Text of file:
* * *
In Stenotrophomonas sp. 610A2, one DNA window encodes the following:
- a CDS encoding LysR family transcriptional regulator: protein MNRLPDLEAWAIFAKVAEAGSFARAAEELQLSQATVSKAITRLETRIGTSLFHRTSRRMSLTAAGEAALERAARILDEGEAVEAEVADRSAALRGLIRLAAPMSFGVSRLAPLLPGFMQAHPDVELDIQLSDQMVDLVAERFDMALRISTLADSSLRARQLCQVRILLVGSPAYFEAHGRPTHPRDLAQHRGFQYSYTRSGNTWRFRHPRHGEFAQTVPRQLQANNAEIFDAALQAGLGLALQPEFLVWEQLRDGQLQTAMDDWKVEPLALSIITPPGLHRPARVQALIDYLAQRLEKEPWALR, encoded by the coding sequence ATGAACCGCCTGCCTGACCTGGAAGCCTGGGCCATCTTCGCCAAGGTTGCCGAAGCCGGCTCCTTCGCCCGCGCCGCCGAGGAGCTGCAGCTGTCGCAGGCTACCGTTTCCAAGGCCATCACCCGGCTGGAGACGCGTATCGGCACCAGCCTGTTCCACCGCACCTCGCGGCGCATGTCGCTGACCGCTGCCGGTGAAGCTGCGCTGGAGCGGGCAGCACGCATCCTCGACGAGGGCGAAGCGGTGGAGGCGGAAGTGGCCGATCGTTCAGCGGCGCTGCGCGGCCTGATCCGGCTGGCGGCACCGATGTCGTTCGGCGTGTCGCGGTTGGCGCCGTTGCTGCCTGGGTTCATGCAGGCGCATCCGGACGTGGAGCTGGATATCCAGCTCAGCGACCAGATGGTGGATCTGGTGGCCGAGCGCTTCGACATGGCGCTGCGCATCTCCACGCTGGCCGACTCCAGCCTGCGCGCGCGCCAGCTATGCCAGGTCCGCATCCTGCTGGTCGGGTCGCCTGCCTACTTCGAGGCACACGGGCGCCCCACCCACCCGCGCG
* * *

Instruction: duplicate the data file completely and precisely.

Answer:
In Stenotrophomonas sp. 610A2, one DNA window encodes the following:
- a CDS encoding LysR family transcriptional regulator: protein MNRLPDLEAWAIFAKVAEAGSFARAAEELQLSQATVSKAITRLETRIGTSLFHRTSRRMSLTAAGEAALERAARILDEGEAVEAEVADRSAALRGLIRLAAPMSFGVSRLAPLLPGFMQAHPDVELDIQLSDQMVDLVAERFDMALRISTLADSSLRARQLCQVRILLVGSPAYFEAHGRPTHPRDLAQHRGFQYSYTRSGNTWRFRHPRHGEFAQTVPRQLQANNAEIFDAALQAGLGLALQPEFLVWEQLRDGQLQTAMDDWKVEPLALSIITPPGLHRPARVQALIDYLAQRLEKEPWALR, encoded by the coding sequence ATGAACCGCCTGCCTGACCTGGAAGCCTGGGCCATCTTCGCCAAGGTTGCCGAAGCCGGCTCCTTCGCCCGCGCCGCCGAGGAGCTGCAGCTGTCGCAGGCTACCGTTTCCAAGGCCATCACCCGGCTGGAGACGCGTATCGGCACCAGCCTGTTCCACCGCACCTCGCGGCGCATGTCGCTGACCGCTGCCGGTGAAGCTGCGCTGGAGCGGGCAGCACGCATCCTCGACGAGGGCGAAGCGGTGGAGGCGGAAGTGGCCGATCGTTCAGCGGCGCTGCGCGGCCTGATCCGGCTGGCGGCACCGATGTCGTTCGGCGTGTCGCGGTTGGCGCCGTTGCTGCCTGGGTTCATGCAGGCGCATCCGGACGTGGAGCTGGATATCCAGCTCAGCGACCAGATGGTGGATCTGGTGGCCGAGCGCTTCGACATGGCGCTGCGCATCTCCACGCTGGCCGACTCCAGCCTGCGCGCGCGCCAGCTATGCCAGGTCCGCATCCTGCTGGTCGGGTCGCCTGCCTACTTCGAGGCACACGGGCGCCCCACCCACCCGCGCG